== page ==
In a recent episode of The Rank, a panel of Fool.com contributors ranked seven top cybersecurity companies and CrowdStrike (CRWD -1.36%) was the clear winner. In this Fool Live clip, recorded on May 25, hear Fool analyst Tim Beyers, chief growth officer Anand Chokkavelu, and Fool.com contributor Matt Frankel discuss why they have such a positive opinion about this cloud-based cybersecurity business.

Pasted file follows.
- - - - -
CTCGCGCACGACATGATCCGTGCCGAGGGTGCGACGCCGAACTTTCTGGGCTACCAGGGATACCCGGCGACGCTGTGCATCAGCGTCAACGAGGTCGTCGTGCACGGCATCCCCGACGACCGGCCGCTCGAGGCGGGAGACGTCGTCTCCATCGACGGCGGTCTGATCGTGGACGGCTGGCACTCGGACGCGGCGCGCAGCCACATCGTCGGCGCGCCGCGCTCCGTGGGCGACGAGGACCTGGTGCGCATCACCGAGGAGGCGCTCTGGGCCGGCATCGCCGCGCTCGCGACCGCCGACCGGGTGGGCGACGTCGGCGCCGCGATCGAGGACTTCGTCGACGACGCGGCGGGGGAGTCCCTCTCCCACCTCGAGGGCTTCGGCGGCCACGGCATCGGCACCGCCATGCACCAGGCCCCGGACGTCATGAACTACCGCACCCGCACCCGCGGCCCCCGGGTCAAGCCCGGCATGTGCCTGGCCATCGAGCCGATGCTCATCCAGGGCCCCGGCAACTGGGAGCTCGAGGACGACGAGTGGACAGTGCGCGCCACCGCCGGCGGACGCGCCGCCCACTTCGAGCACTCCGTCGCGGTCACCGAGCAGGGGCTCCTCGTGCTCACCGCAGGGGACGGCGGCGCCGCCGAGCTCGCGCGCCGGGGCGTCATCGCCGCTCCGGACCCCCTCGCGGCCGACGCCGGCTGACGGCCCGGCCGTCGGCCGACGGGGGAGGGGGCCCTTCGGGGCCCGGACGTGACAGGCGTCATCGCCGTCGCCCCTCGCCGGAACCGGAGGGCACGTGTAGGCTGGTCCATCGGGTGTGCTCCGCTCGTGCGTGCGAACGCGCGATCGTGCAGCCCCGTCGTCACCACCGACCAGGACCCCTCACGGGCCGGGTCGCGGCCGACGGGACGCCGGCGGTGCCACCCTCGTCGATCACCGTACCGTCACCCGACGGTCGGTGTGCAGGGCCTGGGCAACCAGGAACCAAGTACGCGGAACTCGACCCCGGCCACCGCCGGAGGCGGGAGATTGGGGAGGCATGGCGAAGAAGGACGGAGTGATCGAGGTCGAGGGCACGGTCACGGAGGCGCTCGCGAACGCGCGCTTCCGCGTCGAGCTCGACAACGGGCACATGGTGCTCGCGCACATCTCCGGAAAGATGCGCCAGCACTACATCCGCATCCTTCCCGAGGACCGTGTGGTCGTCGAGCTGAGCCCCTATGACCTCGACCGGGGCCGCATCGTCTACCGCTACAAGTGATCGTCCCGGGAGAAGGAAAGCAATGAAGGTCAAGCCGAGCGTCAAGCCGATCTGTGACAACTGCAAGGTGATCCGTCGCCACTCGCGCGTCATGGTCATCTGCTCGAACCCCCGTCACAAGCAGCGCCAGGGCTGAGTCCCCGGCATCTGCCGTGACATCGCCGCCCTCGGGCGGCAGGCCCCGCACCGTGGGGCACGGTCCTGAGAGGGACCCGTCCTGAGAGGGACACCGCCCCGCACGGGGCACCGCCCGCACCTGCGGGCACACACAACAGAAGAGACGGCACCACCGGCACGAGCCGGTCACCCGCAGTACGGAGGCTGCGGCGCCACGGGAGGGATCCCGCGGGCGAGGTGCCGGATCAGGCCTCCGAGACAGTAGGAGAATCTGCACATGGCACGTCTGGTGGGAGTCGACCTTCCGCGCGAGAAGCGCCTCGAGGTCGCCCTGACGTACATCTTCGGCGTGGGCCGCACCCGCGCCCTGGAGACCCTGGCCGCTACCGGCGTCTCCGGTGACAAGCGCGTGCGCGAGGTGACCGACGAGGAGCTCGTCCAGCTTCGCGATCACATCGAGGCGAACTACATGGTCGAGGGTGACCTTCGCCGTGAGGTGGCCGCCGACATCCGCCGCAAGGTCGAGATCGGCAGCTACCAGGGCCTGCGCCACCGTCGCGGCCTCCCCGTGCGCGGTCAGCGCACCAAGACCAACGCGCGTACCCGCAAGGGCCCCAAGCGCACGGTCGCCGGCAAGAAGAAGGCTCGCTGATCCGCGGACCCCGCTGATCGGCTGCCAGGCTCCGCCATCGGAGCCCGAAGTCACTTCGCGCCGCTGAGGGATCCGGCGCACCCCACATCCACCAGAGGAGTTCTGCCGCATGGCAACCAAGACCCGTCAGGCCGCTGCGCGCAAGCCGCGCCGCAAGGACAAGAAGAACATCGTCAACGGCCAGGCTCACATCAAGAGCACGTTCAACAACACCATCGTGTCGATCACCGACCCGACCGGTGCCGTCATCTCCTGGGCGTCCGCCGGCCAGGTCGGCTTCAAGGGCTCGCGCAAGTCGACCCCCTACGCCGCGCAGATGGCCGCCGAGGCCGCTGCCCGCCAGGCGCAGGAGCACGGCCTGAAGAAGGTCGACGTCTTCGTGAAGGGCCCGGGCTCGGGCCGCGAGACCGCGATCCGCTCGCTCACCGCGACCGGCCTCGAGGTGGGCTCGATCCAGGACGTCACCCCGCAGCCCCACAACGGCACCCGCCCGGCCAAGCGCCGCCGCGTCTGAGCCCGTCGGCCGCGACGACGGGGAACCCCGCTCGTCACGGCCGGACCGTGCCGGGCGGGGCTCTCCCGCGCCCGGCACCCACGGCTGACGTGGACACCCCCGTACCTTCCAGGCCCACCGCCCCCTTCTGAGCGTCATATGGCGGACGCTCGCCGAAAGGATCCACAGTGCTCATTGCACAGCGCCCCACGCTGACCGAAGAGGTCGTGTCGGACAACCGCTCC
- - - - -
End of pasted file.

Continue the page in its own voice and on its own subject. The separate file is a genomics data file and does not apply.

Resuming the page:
Anand Chokkavelu: CrowdStrike, No. 1, CRWD. CrowdStrike wants to own the security cloud, just like your salesforce.com again, owns the CRM Cloud. Tim mentioned Palo Alto Networks(PANW -1.02%) being a Salesforce in terms of how they acquire things and put things together. CrowdStrike wants to own the security cloud in Salesforce-like fashion. Everyone mentioned Salesforce because it was such a pioneer in the cloud space. Its CrowdStrike Falcon platform uses Cloudforce data and AI to go on the offensive against what they call adversaries, people trying to infiltrate networks, to anticipate and/or quickly detect threats. George Kurtz is the CEO and co-founder of CrowdStrike, founded in 2011. Got 7% of shares outstanding, so good amount of skin in the game. He was at McAfee before this and he was at McAfee because in 2004, they bought a security company that he founded, and so he worked at McAfee for like seven years and then founded CrowdStrike. He's got a lot of experience in the space. In the endpoint protection platform space, this is that endpoint, the device level that Tim was talking about earlier, it gets love from Gartner both on completeness of vision and ability to execute. Up and to the right. It's right up there with Microsoft, basically. Those are the two at the top right. But this is a pure-play versus Microsoft. If we looked at some numbers that are impressive, the gross retention rate is 98%. This is, if you had 100 customers, 98 are with you the next year. Then not only do they keep those customers, they're doing that land-and-expand strategy that all the SaaS companies want and love. Their dollar-based net retention routinely exceeds 120%. It's the largest grower in this group over the past year at an 82% growth rate, that's why we're talking about Palo Alto's 22% being good, but compared to 82%. The fly in the ointment as it is with a lot of these company's evaluation. We talked about Okta being in the 40/40 Club, this one is in the 50/50 club. Market cap is around $50 billion, price to sales is around 50. Valuation is the tough part here on CrowdStrike. Anything to add?